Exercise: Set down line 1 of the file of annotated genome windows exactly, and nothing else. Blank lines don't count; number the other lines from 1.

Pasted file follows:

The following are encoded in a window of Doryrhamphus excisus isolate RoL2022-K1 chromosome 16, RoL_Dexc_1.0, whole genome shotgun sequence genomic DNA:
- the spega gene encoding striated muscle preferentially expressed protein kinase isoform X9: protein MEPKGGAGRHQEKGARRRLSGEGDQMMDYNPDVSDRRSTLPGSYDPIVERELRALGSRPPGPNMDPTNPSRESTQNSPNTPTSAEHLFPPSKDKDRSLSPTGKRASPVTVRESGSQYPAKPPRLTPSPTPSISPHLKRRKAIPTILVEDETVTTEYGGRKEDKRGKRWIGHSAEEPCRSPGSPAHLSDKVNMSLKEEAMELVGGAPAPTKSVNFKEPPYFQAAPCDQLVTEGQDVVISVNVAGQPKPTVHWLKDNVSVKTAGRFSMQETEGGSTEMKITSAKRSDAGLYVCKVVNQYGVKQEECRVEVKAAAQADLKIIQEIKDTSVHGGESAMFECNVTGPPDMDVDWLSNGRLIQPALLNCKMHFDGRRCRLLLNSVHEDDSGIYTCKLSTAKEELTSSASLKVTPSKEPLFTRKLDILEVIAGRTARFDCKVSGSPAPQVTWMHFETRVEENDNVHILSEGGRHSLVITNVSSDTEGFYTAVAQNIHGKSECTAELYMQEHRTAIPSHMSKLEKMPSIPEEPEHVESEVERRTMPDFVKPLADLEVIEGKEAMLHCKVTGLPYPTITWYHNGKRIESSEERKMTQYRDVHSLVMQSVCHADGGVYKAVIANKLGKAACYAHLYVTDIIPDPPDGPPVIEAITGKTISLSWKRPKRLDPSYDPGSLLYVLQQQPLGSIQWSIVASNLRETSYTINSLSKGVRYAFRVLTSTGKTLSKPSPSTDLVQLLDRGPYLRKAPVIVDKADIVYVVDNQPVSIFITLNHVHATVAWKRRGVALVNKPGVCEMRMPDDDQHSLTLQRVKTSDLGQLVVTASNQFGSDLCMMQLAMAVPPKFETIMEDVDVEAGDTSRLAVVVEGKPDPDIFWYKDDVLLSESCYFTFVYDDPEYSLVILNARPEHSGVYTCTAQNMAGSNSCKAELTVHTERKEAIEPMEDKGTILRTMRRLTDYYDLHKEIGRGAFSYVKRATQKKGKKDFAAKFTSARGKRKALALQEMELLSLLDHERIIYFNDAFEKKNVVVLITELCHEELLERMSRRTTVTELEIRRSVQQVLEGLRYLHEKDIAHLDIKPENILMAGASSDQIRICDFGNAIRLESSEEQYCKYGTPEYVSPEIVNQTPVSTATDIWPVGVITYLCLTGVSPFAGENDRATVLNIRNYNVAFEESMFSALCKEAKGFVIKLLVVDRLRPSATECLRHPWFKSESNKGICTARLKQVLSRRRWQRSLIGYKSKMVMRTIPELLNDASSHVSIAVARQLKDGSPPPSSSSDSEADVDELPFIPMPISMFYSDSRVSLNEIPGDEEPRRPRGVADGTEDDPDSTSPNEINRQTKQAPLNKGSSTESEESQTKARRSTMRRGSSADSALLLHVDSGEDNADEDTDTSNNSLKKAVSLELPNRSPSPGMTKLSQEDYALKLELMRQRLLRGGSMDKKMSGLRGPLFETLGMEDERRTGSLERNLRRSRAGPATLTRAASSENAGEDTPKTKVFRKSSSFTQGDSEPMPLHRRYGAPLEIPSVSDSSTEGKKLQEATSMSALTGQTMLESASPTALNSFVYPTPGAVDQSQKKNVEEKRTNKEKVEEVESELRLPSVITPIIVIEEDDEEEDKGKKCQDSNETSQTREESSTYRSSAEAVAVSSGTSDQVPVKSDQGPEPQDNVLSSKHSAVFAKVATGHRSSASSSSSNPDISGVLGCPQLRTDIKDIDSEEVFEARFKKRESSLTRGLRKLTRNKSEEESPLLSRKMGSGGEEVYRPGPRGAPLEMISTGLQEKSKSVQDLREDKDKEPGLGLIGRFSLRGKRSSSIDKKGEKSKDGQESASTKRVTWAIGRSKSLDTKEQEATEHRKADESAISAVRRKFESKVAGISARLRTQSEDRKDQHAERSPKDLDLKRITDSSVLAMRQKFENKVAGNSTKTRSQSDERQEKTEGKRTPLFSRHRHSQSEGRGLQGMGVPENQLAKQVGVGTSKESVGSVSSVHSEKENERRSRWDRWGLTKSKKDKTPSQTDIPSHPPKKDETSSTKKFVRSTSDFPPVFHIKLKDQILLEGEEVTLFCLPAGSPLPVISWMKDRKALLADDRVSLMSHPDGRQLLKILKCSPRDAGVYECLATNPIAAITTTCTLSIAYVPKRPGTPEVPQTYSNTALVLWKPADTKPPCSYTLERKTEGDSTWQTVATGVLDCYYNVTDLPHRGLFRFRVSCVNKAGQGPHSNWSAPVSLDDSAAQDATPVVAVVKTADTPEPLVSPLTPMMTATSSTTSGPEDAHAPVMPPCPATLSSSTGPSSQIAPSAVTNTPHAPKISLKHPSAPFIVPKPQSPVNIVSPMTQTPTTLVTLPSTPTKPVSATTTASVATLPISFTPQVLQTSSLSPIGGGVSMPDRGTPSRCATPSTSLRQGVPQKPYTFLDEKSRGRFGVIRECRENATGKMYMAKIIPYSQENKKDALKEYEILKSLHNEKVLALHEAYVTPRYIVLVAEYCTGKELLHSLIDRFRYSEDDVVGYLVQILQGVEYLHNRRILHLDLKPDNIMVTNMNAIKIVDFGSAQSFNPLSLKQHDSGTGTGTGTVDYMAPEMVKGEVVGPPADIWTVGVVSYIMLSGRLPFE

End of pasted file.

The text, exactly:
The following are encoded in a window of Doryrhamphus excisus isolate RoL2022-K1 chromosome 16, RoL_Dexc_1.0, whole genome shotgun sequence genomic DNA: